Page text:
Price growth trends diverging across markets

Australian house prices notched up their 14th consecutive month of gains in November, with the annual rise adding more than $126,000 to the median value of homes across the nation.

Aerial photo of houses in the Sydney suburb of Ryde
Home values reached a cyclical high in November in some cities, while in others, a definite slowdown was observed. Photo: Shutterstock (Image source:

Australian house prices notched up their 14th consecutive month of gains in November, with the annual rise adding more than $126,000 to the median value of homes across the nation.

CoreLogic said housing values nationally gained 1.3 per cent in November, for a 22.2 per cent yearly gain.

However, the November rise was the softest result since January, when values frose by 0.9 per cent, and well below the cyclical peak of 2.8 per cent growth in March.

CoreLogic research director Tim Lawless said there were several reasons behind the slowdown in the pace of growth.

“Virtually every factor that has driven housing values higher has lost some potency over recent months,” Mr Lawless said.

“Fixed mortgage rates are rising, higher listings are taking some urgency away from buyers, affordability has become a more substantial barrier to entry and credit is less available.”

Mr Lawless said trends across capital city home values were starting to diverge, with a sharp slowdown of growth recorded in Sydney and Melbourne, while Brisbane and Adelaide were now recording the biggest gains.

Sydney’s median was up 0.9 per cent in November, while Melbourne’s gained 0.6 per cent.

Perth home values nudged up by 0.2 per cent in the month, while Darwin was the only capital to recede, with a 0.4 per cent reduction in its median.

Brisbane’s median was up 2.9 per cent in November, while Adelaide’s gained 2.5 per cent.

Mr Lawless said Brisbane and Adelaide’s strong performances, where new cyclical highs were reached, were driven by relative affordability, fewer COVID-related disruptions and positive rates of interstate migration.

“On the other hand, Sydney and Melbourne have seen demand more heavily impacted from affordability pressures and negative migration from both an interstate and overseas perspective,” he said.

In rental markets, every capital city and regional market analysed recorded an increase in weekly rents over November, with houses outpacing units for gains in all areas other than Melbourne.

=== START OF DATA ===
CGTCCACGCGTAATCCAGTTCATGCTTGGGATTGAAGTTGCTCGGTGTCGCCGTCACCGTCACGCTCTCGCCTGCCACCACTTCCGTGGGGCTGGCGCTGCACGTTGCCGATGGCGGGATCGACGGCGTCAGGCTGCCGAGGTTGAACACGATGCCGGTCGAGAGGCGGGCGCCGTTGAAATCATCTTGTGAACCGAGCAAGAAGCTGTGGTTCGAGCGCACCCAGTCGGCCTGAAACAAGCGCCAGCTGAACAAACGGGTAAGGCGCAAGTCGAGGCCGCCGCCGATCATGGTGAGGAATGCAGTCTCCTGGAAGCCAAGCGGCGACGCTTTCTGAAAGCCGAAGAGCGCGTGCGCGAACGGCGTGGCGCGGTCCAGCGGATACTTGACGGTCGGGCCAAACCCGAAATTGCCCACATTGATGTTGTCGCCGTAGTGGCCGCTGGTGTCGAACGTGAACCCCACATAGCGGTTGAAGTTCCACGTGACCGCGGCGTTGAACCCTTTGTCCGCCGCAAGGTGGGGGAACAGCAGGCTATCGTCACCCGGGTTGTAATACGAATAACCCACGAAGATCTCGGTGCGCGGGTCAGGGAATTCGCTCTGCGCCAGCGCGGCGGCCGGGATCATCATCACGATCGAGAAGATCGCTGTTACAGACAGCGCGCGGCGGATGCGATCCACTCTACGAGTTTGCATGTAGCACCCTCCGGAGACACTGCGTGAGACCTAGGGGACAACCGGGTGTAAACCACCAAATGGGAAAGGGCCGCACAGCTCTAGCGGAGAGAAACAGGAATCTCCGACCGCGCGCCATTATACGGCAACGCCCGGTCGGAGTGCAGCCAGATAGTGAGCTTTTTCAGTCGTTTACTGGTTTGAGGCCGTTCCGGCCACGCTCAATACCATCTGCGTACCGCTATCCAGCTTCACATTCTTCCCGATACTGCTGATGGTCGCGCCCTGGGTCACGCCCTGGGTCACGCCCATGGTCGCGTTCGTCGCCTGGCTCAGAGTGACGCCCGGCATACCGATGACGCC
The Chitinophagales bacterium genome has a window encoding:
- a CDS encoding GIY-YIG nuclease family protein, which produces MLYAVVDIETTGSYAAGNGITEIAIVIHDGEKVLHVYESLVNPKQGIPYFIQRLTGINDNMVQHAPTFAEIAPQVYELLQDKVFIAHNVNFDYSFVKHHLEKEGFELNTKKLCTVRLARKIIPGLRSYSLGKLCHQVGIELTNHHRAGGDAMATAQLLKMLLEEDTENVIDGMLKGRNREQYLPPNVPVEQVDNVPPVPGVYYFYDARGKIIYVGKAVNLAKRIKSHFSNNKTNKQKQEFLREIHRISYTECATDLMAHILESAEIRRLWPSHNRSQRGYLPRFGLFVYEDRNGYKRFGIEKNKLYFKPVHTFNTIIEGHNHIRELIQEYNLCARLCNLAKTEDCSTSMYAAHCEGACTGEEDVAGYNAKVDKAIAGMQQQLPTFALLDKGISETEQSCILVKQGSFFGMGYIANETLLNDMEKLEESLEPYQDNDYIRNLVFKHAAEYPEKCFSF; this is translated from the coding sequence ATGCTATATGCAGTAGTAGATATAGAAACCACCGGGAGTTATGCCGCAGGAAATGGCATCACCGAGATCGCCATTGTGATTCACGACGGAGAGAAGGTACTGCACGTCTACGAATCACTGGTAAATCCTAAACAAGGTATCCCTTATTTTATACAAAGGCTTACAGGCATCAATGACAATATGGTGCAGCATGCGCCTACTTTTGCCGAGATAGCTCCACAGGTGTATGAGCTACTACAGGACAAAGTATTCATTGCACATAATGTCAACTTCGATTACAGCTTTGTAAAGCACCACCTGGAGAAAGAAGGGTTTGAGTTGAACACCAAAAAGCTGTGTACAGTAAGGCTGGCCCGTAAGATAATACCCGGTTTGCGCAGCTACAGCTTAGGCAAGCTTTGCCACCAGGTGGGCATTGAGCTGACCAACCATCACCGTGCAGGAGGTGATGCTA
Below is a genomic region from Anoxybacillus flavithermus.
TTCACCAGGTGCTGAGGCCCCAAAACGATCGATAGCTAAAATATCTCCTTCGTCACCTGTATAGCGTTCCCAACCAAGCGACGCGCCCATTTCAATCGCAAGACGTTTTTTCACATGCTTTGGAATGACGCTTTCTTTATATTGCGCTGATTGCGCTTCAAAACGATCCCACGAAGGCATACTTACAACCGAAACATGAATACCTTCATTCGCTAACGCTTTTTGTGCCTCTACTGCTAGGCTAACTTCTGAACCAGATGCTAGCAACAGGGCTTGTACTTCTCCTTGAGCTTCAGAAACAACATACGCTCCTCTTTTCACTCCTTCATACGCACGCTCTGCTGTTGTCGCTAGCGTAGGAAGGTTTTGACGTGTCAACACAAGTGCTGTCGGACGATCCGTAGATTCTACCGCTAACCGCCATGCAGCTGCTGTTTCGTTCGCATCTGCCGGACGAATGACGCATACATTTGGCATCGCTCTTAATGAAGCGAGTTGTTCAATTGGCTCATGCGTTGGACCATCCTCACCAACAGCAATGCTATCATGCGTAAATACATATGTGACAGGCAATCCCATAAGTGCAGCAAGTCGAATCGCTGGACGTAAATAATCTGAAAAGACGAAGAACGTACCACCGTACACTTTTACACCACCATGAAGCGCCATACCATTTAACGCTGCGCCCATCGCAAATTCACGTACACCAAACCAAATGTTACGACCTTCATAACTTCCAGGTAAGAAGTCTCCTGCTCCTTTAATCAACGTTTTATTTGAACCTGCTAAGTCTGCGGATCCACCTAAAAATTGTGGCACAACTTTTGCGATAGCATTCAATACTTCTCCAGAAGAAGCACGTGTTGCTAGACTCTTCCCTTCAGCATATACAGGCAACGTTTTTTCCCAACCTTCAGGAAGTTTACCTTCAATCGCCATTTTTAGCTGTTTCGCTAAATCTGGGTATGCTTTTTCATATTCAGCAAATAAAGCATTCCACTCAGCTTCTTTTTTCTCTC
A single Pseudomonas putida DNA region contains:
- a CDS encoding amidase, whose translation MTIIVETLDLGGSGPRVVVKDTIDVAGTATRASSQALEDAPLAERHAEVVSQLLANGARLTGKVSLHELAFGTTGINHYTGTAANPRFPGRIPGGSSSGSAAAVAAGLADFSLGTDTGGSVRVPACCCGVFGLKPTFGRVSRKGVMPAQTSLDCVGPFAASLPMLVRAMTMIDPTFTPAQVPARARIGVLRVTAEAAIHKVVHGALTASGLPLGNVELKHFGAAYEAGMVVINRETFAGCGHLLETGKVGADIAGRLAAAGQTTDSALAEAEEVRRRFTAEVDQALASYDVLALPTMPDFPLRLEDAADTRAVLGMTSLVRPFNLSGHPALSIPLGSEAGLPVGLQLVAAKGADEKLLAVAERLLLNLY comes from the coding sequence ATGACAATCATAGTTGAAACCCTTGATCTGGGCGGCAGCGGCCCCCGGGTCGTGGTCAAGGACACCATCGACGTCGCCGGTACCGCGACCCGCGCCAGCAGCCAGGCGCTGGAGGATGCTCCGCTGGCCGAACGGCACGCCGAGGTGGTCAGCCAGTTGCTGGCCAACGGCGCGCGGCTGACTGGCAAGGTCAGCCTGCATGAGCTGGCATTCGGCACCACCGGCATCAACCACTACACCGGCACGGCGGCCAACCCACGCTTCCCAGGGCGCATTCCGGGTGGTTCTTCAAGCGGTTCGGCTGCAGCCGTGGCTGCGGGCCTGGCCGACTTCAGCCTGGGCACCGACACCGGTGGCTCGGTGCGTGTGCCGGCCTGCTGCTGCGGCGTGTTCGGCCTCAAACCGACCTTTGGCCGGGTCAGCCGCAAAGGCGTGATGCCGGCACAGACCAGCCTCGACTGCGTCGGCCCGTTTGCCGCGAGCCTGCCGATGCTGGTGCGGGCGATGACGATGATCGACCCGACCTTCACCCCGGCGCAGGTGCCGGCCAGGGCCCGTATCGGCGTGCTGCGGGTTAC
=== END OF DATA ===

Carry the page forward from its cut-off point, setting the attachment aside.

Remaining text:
“Melbourne’s unit sector was previously recording the weakest rental conditions of any capital city, with rents plunging 8.5 per cent between March 2020 and May 2021,” Mr Lawless said.

“It seems that more tenants are taking advantage of the renewed affordability of unit rentals, especially across inner city precincts where rents had previously fallen sharply.”

On an annual basis, double-digit rental gains for houses have been recorded in Darwin (17.7 per cent), Hobart (13.7 per cent), Brisbane (11.7 per cent), Perth (11.6 per cent), and Sydney (10.2 per cent).

But while rents are rising strongly, gross rental yields continue to be compressed, with the rate of rental growth being surpassed by the gains in housing values.

Rental yields nationally hit a new low in November, of 3.23 per cent.

Darwin offers the highest yields among capital cities at 6.1 per cent, followed by Perth at 4.4 per cent, Adelaide at 3.9 per cent and Birsbane and Hobart at 3.8 per cent.

Melbourne and Sydney rental yields were sitting at 2.7 per cent and 2.4 per cent, respectively, at the end of November. 

“Gross rental yields reached a new record low across every capital city and broad rest of state region in November implying a growing imbalance between the costs associated with owning a home versus renting a home,” Mr Lawless said.

“With mortgage rates also extremely low, such a small yield profile is not overly concerning at the moment, however as investment activity increases along with the growing potential for higher interest rates, we could see more investors once again relying on a negative gearing strategy over the medium to long term.”

Looking forward, Mr Lawless said the outlook for house prices remained positive, but the slowdown of growth since April was likely to continue into next year.

He said there were a variety of factors that would support an upwards trajectory for home values in the short term.

Although mortgage rates are rising, the cost of debt is likely to remain well below long term averages, continuing to support demand for an extended period of time,” Mr Lawless said.

“Additionally, as more Australians are vaccinated, disruptions from COVID should become less frequent and shorter in duration, although the latest Omicron variant presents some additional risk. 

"Open international borders, despite the recently announced delay, are also a net positive for housing markets, although the most immediate impact from resumed overseas migration will be seen in rental demand, while an uplift in purchasing a home from permanent migrants is likely to be more gradual.”

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